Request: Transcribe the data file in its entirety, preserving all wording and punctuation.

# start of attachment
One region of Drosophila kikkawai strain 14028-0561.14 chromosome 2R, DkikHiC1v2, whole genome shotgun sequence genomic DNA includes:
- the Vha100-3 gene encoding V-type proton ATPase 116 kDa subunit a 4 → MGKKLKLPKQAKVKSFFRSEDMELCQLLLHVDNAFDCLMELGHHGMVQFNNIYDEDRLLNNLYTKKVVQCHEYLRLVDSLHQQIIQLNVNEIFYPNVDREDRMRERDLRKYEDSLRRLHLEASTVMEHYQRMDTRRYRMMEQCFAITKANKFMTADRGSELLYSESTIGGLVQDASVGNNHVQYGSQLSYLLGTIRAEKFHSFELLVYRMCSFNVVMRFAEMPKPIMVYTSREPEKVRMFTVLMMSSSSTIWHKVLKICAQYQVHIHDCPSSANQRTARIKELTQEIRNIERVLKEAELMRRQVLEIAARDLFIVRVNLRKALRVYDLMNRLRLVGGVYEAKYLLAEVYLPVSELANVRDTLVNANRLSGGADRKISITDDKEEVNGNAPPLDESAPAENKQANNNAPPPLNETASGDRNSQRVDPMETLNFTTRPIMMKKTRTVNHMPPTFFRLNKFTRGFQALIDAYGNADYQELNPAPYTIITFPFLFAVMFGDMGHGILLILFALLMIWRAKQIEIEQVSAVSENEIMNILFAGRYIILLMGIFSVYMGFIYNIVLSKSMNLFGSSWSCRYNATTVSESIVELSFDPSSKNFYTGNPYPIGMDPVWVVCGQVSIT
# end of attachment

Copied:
One region of Drosophila kikkawai strain 14028-0561.14 chromosome 2R, DkikHiC1v2, whole genome shotgun sequence genomic DNA includes:
- the Vha100-3 gene encoding V-type proton ATPase 116 kDa subunit a 4 → MGKKLKLPKQAKVKSFFRSEDMELCQLLLHVDNAFDCLMELGHHGMVQFNNIYDEDRLLNNLYTKKVVQCHEYLRLVDSLHQQIIQLNVNEIFYPNVDREDRMRERDLRKYEDSLRRLHLEASTVMEHYQRMDTRRYRMMEQCFAITKANKFMTADRGSELLYSESTIGGLVQDASVGNNHVQYGSQLSYLLGTIRAEKFHSFELLVYRMCSFNVVMRFAEMPKPIMVYTSREPEKVRMFTVLMMSSSSTIWHKVLKICAQYQVHIHDCPSSANQRTARIKELTQEIRNIERVLKEAELMRRQVLEIAARDLFIVRVNLRKALRVYDLMNRLRLVGGVYEAKYLLAEVYLPVSELANVRDTLVNANRLSGGADRKISITDDKEEVNGNAPPLDESAPAENKQANNNAPPPLNETASGDRNSQRVDPMETLNFTTRPIMMKKTRTVNHMPPTFFRLNKFTRGFQALIDAYGNADYQELNPAPYTIITFPFLFAVMFGDMGHGILLILFALLMIWRAKQIEIEQVSAVSENEIMNILFAGRYIILLMGIFSVYMGFIYNIVLSKSMNLFGSSWSCRYNATTVSESIVELSFDPSSKNFYTGNPYPIGMDPVWVVCGQVSIT